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Foodborne illness cases getting tougher to solve

Foodborne illness cases getting tougher to solve

by Terri Gruca

Bio | Email | Follow: @TerriG_KVUE

kvue.com

Posted on January 20, 2011 at 11:10 PM

A study out this week by the Center for Science in the Public Interest found it’s getting harder than ever for states to link food-borne illness cases and solve them.

And Texas was one of 14 states given an F in how it reports these illnesses.

The study looked at ten years worth of data from Centers for Disease Control and Prevention .

Here’s what the study found about Texas:

Over a ten-year period, Texas’s state and local health departments reported 201 outbreaks to the Centers for Disease Control and Prevention (CDC). Of the reported outbreaks, 56 were solved, including 48 outbreaks affecting only Texas residents. “Solved” outbreaks - those where both a pathogen and a food source are identified - represent a minority of most states’ reported outbreaks. Solved outbreaks are the most valuable in terms of providing information to help prevent future illnesses. Rapid identification of the contaminated food source can enable states to quickly alert consumers and implement a food recall, thereby decreasing the public health impact.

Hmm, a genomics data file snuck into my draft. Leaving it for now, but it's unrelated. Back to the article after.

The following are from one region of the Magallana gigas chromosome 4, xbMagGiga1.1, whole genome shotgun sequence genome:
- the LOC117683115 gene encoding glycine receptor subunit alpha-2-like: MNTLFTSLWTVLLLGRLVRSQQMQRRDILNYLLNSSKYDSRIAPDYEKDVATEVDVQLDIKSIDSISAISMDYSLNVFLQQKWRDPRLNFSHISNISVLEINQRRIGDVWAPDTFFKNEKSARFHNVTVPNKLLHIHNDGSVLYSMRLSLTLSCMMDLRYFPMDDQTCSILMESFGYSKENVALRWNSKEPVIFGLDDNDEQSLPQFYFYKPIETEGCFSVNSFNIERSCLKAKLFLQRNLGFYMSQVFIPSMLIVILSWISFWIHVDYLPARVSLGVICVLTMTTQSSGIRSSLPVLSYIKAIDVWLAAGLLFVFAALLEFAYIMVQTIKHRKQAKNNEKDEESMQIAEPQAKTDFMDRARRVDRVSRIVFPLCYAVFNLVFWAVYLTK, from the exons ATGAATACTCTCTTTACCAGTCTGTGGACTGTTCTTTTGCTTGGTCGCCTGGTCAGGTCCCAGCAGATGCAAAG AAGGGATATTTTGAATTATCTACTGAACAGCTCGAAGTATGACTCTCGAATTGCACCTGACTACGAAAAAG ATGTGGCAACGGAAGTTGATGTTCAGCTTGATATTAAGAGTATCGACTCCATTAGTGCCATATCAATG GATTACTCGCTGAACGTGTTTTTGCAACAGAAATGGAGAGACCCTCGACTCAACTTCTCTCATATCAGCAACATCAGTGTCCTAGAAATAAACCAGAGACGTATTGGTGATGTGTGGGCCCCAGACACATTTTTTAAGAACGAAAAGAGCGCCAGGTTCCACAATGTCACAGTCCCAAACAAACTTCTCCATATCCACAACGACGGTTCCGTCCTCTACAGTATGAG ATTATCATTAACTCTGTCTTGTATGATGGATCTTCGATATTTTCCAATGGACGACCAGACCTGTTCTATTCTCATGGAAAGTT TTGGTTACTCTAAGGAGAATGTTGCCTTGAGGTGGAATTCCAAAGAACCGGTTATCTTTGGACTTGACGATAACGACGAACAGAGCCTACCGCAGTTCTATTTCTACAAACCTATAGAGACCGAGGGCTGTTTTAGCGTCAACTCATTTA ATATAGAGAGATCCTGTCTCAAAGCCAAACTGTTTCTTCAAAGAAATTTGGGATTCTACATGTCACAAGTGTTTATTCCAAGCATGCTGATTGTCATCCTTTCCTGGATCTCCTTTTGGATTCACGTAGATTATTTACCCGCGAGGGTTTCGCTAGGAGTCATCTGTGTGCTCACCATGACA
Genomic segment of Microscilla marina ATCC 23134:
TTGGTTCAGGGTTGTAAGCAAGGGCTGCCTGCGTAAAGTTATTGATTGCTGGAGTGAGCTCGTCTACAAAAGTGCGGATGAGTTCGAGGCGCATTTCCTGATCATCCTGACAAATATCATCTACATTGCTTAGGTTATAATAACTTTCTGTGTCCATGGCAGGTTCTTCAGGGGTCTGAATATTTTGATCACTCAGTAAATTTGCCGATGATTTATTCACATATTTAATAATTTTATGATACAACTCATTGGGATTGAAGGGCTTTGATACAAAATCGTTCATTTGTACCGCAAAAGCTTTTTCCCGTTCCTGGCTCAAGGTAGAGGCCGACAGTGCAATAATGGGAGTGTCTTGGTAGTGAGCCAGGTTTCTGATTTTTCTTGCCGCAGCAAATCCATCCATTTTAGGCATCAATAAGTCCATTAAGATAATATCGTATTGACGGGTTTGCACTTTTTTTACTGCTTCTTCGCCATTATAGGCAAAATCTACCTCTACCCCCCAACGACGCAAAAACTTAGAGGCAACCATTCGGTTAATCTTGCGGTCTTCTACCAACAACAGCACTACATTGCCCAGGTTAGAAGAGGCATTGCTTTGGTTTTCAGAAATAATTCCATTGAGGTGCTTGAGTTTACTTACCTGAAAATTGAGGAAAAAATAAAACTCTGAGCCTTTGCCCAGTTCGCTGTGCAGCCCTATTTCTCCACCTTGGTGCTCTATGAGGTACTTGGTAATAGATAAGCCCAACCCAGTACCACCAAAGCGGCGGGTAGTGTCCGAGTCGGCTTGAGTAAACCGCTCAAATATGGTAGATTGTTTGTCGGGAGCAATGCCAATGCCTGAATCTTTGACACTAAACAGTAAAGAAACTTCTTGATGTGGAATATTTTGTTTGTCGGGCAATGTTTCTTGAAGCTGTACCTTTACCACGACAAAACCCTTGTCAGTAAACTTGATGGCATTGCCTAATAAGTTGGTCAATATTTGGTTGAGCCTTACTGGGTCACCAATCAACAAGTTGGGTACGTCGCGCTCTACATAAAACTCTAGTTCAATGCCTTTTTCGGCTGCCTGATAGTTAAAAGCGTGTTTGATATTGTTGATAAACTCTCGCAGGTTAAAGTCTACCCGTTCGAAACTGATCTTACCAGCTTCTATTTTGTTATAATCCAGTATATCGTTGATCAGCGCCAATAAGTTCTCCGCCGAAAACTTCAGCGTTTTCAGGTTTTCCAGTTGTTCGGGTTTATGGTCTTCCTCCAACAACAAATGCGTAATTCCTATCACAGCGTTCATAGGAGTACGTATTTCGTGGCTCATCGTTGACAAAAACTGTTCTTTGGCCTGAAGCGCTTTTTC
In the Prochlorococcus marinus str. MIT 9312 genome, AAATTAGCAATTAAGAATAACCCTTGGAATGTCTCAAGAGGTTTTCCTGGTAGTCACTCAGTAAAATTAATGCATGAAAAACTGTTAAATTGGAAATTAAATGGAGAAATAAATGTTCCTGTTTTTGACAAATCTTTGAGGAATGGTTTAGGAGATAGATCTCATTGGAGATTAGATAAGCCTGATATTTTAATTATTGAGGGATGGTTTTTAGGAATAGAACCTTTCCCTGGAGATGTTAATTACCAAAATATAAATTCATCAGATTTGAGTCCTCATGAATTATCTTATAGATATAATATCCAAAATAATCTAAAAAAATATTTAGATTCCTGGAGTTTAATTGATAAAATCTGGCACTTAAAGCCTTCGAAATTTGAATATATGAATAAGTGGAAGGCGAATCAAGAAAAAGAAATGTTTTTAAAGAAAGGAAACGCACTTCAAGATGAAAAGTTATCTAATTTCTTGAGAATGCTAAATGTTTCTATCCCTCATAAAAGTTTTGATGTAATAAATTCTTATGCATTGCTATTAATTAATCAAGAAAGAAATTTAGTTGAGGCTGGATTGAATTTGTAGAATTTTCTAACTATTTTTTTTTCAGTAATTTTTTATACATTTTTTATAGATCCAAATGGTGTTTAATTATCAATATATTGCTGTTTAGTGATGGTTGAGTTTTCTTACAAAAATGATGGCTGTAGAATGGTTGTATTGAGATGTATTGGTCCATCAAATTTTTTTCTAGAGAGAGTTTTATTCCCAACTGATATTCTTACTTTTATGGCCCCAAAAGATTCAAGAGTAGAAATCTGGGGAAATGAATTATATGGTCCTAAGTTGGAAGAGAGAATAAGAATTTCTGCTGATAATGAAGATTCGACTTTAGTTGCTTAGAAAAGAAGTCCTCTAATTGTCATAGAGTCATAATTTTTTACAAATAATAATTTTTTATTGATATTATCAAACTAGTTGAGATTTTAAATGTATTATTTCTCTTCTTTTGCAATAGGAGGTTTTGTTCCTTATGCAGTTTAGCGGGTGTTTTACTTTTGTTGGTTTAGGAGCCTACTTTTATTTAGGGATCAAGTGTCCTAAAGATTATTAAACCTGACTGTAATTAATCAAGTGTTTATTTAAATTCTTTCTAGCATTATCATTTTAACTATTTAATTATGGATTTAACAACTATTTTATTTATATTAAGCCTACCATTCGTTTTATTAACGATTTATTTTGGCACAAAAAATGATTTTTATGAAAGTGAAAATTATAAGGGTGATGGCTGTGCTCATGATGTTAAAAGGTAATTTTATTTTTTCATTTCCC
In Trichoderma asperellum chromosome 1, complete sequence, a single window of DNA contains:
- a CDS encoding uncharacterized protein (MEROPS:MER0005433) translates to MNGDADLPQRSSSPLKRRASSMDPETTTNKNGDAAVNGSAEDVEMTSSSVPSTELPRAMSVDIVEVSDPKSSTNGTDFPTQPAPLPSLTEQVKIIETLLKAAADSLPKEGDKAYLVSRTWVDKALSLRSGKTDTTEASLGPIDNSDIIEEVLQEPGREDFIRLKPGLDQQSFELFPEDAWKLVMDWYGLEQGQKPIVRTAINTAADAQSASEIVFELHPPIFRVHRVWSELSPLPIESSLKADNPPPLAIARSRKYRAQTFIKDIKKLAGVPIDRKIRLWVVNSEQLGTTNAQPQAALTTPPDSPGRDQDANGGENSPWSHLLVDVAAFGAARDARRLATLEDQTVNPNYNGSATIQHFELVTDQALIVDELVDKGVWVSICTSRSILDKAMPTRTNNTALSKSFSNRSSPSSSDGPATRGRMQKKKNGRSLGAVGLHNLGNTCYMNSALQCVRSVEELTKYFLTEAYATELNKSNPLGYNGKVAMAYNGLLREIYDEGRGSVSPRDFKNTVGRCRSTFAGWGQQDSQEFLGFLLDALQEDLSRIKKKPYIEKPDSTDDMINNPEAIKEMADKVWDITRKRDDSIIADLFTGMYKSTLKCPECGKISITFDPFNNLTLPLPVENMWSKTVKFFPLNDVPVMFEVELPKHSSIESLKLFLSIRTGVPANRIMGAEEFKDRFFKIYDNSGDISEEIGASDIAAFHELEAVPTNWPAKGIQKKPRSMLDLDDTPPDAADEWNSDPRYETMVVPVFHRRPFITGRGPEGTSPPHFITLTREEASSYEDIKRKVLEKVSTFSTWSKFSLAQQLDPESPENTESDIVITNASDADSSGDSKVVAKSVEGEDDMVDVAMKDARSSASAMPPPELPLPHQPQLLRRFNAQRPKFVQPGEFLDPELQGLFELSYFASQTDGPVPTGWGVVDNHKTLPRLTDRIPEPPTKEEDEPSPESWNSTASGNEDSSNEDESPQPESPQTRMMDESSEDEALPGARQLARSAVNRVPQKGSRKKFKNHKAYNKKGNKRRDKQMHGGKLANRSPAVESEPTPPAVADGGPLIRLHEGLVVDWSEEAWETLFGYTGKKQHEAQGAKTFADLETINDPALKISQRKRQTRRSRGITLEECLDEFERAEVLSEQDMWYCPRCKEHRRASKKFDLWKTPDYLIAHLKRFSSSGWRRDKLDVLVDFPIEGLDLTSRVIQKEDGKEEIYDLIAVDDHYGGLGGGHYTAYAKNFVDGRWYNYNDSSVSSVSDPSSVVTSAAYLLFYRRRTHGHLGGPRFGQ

In Texas Salmonella outbreaks were the most common, followed by the Norovirus.

The study found the percentage of solved outbreaks across the country “declined over the ten year period, from a high of 44 percent in 2001 to 34 percent in 2007.”

And in some years 70 percent of the food-borne illness cases went unsolved. The study goes on to say, “These findings suggest that many states lack adequate funding for public health services, leading to health departments that are overburdened and understaffed.”

Bottom line if you believe you have been sickened by food you should contact your local health department even if you seek treatment somewhere else. Local health departments are supposed to track these illnesses along with the state to try to connect the dots.

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